The Museum's restaurant, Eleven, offers modern American comfort food in a setting as vibrant and exciting as its menu.  Enjoy familiar favorites from the South and Midwest, prepared with an innovative twist. Eleven is open for lunch service daily, and dinner on Wednesdays and Fridays. Picnic lunches are available seasonally to take out onto the Museum grounds.

  © 2012 Crystal Bridges Museum of American Art
Reprinted with permission

The Museum Store—designed by Marlon Blackwell—is located across the courtyard from the Museum's main lobby. The Store offers educational and art-centric toys and games, a wide selection of books, gifts, jewelry, apparel inspired by the Museum's permanent collection, and prints of many of the most popular works. Original works by the finest artists and artisans in the region are also available for purchase, along with classic home décor and glassware by notable American designers.

The Crystal Bridges Library offers a large collection of art reference materials that are available to scholars, students, educators, and community members who wish to learn more about American art and cultural heritage. An emphasis is given to resources that reflect the Museum's permanent collection. The Library will be open to the public during all Museum public hours, and will feature changing exhibitions of books and other materials related to current Museum exhibitions.

We are proud to have added Crystal Bridges Museum of American Art in 2013 as part of our custom-designed USA heritage tour, PRESIDENTIAL LIBRARIES AND FALL FOLIAGE OF THE MIDWEST©.   We take this Tour by deluxe motorcoach each Fall in mid- to late October/early November, which is optimum Fall Foliage time in the American Midwest.   Reservations close August 15th of each tour year.    Details and pricing are on our Website at:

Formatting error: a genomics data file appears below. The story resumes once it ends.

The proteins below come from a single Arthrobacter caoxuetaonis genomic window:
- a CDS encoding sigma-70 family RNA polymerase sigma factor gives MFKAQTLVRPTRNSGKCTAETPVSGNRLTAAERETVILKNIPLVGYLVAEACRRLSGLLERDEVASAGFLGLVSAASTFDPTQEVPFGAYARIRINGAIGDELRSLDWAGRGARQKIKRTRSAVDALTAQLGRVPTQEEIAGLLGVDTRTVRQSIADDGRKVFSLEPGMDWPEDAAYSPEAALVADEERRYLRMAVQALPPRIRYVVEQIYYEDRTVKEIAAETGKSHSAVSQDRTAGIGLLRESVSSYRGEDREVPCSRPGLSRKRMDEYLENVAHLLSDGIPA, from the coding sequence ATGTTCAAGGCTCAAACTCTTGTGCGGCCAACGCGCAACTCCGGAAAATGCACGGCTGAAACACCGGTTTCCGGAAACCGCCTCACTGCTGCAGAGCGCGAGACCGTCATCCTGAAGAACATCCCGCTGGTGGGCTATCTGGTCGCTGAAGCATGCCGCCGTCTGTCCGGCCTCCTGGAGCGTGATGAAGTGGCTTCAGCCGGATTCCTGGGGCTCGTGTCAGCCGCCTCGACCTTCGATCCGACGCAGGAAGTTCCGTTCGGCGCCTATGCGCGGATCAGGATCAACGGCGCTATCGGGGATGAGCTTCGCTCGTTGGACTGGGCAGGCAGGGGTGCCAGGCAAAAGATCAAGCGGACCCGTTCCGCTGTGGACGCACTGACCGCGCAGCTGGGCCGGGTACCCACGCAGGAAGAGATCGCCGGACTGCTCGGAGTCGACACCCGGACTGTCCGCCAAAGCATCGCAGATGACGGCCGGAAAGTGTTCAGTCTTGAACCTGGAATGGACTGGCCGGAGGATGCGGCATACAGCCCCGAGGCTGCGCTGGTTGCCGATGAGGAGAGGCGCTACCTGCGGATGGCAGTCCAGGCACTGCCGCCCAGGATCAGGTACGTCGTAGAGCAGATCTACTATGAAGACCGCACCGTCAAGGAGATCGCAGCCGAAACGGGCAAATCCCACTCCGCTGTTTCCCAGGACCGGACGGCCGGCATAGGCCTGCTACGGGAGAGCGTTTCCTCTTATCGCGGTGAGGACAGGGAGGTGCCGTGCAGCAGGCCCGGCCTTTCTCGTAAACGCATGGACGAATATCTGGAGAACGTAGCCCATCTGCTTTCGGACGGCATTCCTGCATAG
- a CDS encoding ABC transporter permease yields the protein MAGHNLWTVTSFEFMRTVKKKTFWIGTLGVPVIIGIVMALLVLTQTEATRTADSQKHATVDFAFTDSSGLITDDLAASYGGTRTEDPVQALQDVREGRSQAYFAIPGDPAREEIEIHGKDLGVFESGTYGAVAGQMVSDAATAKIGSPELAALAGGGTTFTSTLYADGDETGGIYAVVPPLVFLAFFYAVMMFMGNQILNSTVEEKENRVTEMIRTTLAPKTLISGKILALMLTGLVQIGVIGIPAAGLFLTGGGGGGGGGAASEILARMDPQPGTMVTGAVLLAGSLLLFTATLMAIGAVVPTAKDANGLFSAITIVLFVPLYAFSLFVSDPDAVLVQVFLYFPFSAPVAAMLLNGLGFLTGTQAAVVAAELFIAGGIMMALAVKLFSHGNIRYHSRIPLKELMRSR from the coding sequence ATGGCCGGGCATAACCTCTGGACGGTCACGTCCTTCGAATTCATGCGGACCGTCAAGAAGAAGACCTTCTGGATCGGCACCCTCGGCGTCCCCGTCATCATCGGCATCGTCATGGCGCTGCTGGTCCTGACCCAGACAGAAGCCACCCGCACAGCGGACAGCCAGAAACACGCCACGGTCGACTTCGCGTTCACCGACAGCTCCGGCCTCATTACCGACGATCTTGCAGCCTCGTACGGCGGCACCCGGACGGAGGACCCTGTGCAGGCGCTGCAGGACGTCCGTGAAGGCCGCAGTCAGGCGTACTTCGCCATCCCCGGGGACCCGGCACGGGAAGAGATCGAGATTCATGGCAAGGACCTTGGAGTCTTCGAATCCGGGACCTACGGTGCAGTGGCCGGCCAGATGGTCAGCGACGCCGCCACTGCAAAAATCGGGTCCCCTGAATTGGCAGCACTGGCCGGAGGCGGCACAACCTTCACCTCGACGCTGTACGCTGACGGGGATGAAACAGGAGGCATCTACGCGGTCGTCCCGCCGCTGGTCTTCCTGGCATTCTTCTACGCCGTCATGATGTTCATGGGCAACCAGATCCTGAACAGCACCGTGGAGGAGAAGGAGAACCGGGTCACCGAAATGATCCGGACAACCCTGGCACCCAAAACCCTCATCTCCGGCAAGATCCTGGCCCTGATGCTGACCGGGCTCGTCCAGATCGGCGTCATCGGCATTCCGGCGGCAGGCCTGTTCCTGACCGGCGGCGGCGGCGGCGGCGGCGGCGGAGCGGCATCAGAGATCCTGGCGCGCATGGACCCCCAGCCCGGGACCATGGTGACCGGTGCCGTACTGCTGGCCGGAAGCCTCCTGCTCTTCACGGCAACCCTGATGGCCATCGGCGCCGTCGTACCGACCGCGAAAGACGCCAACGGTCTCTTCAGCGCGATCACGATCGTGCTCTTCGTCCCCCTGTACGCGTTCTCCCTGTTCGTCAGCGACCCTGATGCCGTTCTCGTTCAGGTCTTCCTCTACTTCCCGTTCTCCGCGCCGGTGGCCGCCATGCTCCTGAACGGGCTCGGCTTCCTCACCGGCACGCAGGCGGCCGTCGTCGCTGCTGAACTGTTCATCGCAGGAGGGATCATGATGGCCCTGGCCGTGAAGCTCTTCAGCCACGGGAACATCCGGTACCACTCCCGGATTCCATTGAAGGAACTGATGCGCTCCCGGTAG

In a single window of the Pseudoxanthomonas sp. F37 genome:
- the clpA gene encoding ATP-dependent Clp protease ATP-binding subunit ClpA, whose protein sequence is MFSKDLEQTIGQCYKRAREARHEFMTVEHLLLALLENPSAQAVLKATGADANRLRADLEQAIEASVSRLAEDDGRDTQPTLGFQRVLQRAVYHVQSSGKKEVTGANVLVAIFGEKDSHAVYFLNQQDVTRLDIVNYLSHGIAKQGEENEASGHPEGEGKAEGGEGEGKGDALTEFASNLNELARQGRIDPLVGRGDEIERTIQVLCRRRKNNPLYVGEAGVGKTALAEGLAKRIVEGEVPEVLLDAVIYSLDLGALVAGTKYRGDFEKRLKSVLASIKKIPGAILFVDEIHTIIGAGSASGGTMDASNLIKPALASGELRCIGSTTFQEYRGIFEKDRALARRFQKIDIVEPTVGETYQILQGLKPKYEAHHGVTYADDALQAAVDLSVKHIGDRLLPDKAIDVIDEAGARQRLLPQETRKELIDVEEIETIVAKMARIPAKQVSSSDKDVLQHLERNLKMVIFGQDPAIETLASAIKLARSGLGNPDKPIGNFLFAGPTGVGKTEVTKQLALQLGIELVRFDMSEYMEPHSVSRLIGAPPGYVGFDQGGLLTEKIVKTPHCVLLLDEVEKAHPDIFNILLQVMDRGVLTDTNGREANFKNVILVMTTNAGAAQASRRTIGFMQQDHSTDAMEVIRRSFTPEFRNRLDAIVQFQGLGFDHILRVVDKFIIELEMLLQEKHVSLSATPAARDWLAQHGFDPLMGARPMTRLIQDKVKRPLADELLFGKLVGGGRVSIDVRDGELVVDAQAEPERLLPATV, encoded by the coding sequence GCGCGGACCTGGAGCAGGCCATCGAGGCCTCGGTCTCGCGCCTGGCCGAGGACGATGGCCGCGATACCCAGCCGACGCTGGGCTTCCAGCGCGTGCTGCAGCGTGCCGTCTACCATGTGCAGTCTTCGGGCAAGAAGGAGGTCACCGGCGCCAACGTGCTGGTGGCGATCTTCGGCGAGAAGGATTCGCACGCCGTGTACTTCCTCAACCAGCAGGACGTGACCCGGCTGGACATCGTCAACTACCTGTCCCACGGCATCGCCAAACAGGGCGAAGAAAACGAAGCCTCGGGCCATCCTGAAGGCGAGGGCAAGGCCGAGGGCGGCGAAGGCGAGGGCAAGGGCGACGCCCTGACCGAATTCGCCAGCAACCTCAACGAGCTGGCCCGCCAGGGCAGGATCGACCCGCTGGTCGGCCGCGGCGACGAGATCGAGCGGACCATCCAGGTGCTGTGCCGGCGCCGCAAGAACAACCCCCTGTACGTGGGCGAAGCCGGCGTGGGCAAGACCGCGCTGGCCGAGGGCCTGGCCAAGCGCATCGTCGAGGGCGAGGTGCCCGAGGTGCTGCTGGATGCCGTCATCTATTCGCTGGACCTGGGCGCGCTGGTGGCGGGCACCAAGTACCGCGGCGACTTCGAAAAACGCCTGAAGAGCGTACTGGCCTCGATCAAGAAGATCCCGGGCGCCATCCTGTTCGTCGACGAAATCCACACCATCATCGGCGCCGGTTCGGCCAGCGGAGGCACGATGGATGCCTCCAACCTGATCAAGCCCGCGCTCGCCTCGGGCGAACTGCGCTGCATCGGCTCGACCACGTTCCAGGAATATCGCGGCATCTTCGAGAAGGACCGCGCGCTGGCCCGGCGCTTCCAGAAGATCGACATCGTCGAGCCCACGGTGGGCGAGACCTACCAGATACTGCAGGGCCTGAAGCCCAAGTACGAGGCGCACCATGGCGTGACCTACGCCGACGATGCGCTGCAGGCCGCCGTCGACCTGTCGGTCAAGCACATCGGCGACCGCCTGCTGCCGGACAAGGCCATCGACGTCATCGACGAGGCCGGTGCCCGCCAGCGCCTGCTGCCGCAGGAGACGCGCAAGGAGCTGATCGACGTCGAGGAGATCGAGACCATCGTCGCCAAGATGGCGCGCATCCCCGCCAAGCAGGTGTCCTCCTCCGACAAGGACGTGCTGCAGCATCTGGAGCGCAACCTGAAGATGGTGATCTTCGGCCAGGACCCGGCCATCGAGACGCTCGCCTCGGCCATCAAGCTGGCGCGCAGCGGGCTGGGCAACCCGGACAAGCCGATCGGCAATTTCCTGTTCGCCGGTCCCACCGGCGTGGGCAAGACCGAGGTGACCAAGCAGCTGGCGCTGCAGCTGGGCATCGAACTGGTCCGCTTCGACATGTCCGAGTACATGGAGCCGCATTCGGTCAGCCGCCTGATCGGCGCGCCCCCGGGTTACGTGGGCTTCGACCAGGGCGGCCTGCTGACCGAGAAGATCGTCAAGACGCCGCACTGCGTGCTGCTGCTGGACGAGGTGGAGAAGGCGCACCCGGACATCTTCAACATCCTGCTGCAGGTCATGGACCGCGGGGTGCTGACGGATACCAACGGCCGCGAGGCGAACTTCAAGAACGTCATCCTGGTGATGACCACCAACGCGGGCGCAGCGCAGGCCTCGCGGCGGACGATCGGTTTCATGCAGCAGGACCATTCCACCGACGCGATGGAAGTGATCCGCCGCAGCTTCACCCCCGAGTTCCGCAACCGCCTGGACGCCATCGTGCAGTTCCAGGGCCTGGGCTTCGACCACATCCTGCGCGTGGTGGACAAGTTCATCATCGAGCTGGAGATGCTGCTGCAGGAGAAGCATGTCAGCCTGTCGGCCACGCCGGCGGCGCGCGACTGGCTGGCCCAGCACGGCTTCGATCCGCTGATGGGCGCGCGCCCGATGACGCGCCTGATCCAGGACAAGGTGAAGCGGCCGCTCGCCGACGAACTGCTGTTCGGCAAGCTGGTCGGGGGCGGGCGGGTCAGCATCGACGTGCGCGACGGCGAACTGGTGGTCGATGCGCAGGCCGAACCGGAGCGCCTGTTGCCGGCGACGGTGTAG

(Source materialCrystal Bridges Museum of American Art)

© 2013-2014 Snobby Tours®, Inc. All Rights Reserved.

Monday, January 21, 2013

ECLECTIC LOS ANGELES ARCHITECTURE - Part 1 of a series: Early Settlement©

LOS ANGELES.  Its very name conjures up images of palm trees, sandy beaches, film studios and movie premiers, beautiful people who never seem to age, and an extravagant, sometimes "over-the-top", lifestyle.

But in the mid-1800s, that was hardly the case.  

The name "Los Angeles" is Spanish for The Angels. There is much more to this name, however.  In 1769, Father Juan Crespi, a Franciscan priest accompanying the first European land expedition through California, wrote in his journal about a beautiful river they had discovered.  In 1781, a new settlement was established along that same river. That settlement officially came to be known as "El Pueblo de la Reina de Los Angeles", or "The Town of Our Lady the Queen of the Angels".

The oldest house still in existence within the City of Los Angeles is the Avila Adobe, which  is located on Olvera Street, in an area which has preserved Los Angeles' Spanish and Mexican history.

Avila Adobe, late19th century
(Photo source unknown) 
The Avila Adobe was constructed in 1818 by a wealthy land-grant owner, Francisco José Avila, who was mayor of Los Angeles in 1810. Members of the Avila family resided in the Avila Adobe until 1868. From 1868 to the early 1920s, the Adobe went through multiple uses, including being used as a restaurant and as a rooming house.

Historic Olvera Street started out as a short lane called Wine Street.  In 1877 the street was extended and its name changed to Olvera Street in honor of Agustin Olvera, who owned a home at the end of the street across from the Plaza, and who was the first county judge of Los Angeles.